Reimbursing What Works

In the end, though, the future of telehealth is tied to reimbursement. Prior to COVID-19, adequate reimbursement for remote care was rare. Providers fear that, as the pandemic recedes, so too will coverage for telehealth.


"We need an impartial assessment of when and where telehealth is comparable to in-person care," said Frank Micciche, Vice President Of Public Policy and Communications at the National Committee for Quality Assurance. "It's not easy; it will require us to create processes that everyone can agree to."


Ayodele added that, like telehealth itself, reimbursement for telehealth should not take a one-size-fits-all approach. Having a regulatory body or process to impartially identify when telehealth services are superior to or comparable with in-person care would go a long way toward developing appropriate reimbursement guidelines.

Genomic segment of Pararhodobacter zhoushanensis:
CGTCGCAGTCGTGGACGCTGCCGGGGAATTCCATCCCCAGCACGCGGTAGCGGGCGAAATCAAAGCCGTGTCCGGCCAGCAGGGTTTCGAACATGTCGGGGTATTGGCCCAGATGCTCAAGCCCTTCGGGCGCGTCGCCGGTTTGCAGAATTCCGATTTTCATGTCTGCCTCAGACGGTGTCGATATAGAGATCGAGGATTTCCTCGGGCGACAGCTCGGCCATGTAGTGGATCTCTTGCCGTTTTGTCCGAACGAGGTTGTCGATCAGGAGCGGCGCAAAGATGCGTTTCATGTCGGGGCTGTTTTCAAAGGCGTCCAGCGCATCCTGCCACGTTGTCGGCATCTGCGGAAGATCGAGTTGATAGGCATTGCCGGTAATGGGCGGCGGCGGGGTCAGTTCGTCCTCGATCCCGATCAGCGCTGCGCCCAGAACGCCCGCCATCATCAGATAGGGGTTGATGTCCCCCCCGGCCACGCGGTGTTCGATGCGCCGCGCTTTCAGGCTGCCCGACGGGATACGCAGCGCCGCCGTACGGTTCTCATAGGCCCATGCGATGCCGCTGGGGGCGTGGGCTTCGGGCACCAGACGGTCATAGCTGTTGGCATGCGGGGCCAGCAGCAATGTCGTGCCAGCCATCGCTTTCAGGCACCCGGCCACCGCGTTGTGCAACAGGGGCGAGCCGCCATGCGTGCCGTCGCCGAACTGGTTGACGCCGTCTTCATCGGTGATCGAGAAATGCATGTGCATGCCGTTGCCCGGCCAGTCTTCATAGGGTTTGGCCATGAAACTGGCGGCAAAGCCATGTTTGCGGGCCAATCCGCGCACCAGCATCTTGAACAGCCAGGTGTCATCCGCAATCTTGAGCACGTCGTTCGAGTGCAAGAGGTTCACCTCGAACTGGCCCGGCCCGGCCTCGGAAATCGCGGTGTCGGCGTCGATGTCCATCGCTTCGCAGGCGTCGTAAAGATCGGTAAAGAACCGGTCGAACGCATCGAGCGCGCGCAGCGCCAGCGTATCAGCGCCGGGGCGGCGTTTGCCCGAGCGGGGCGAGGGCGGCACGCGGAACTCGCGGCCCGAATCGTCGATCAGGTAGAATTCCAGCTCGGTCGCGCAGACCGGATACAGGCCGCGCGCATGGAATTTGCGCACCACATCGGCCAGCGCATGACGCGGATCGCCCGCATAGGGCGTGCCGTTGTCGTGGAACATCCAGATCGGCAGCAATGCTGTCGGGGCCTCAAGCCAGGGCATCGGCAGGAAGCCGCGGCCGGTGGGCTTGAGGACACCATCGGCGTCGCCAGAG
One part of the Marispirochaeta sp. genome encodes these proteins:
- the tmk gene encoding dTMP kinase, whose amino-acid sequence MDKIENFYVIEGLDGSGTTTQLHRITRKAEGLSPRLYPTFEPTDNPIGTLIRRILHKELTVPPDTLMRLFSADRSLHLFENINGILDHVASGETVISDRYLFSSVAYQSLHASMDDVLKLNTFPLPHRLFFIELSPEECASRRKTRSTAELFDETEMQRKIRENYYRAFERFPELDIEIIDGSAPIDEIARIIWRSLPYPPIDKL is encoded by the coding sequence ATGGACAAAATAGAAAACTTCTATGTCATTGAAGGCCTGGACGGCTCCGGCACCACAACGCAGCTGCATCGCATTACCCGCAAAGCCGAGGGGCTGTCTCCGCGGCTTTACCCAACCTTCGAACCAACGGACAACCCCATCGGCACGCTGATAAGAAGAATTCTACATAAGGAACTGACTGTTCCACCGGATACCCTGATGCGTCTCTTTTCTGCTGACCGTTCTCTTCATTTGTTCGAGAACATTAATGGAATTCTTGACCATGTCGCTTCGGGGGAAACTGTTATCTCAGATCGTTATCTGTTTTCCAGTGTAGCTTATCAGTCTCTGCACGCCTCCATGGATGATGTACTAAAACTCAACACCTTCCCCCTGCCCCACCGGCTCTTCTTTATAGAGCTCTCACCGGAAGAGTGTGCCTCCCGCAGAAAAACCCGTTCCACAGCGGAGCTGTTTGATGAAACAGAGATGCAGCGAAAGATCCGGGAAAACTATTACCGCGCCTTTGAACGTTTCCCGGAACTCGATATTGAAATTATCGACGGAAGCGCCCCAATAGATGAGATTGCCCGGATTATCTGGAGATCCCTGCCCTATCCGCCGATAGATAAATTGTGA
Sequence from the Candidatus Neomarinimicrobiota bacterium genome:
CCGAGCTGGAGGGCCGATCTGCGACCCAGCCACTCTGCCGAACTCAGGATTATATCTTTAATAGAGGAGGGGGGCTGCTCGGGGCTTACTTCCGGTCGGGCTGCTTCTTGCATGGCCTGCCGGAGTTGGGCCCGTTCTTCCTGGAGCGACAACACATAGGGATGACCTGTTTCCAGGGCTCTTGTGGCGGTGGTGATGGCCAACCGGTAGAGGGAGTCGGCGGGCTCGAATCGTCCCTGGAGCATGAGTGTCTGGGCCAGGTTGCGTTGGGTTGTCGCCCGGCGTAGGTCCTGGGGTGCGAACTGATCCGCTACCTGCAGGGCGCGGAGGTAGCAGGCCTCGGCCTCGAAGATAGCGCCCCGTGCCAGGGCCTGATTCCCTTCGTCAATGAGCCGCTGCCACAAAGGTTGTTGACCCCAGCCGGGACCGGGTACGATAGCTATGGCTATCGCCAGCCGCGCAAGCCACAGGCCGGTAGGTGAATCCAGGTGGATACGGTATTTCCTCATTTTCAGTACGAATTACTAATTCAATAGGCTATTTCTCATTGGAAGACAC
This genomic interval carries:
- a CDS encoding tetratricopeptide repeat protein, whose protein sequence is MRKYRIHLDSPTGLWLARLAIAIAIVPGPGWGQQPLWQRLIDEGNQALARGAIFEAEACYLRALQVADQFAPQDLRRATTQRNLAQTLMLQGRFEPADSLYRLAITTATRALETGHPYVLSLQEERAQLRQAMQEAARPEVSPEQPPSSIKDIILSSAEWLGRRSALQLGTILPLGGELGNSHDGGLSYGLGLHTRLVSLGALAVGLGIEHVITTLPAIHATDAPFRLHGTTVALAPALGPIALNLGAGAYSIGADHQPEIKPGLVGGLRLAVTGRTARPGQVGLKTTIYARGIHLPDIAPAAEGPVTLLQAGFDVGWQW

"If advocacy for telehealth comes from both patients and providers attesting to its value, and showing data proving its value, that is huge," Micciche said. "Show that your costs did not spiral out of control, show that deferred care is more costly. Document it, get patients to advocate for it, and show that to the decision-makers."


Assessing the changed landscape of a health care system still in the throes of a global pandemic, David Dougherty, MD, MBA, Medical Director of the Dana-Farber Cancer Institute Network, said it's important to consider how COVID-19 has been and can be a source of disruptive innovation-for good.


"COVID-19 has not ignited new problems," he noted. "It has exacerbated the issues already there. We need to think about how we can apply the innovations wrought of necessity into long-term solutions."


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AMCCBS Virtual Now On-Demand!

Sessions at the ACCC 47th Annual Meeting & Cancer Center Business Summit (AMCCBS) are now available on-demand. Learn from real-world case studies from organizations that used the opportunity created by the COVID-19 crisis to forge a new path forward. Learn how to lead your cancer program or practice through change by accelerating digital health capabilities, transforming business operations and care processes, and enhancing the patient and provider experience. Register today at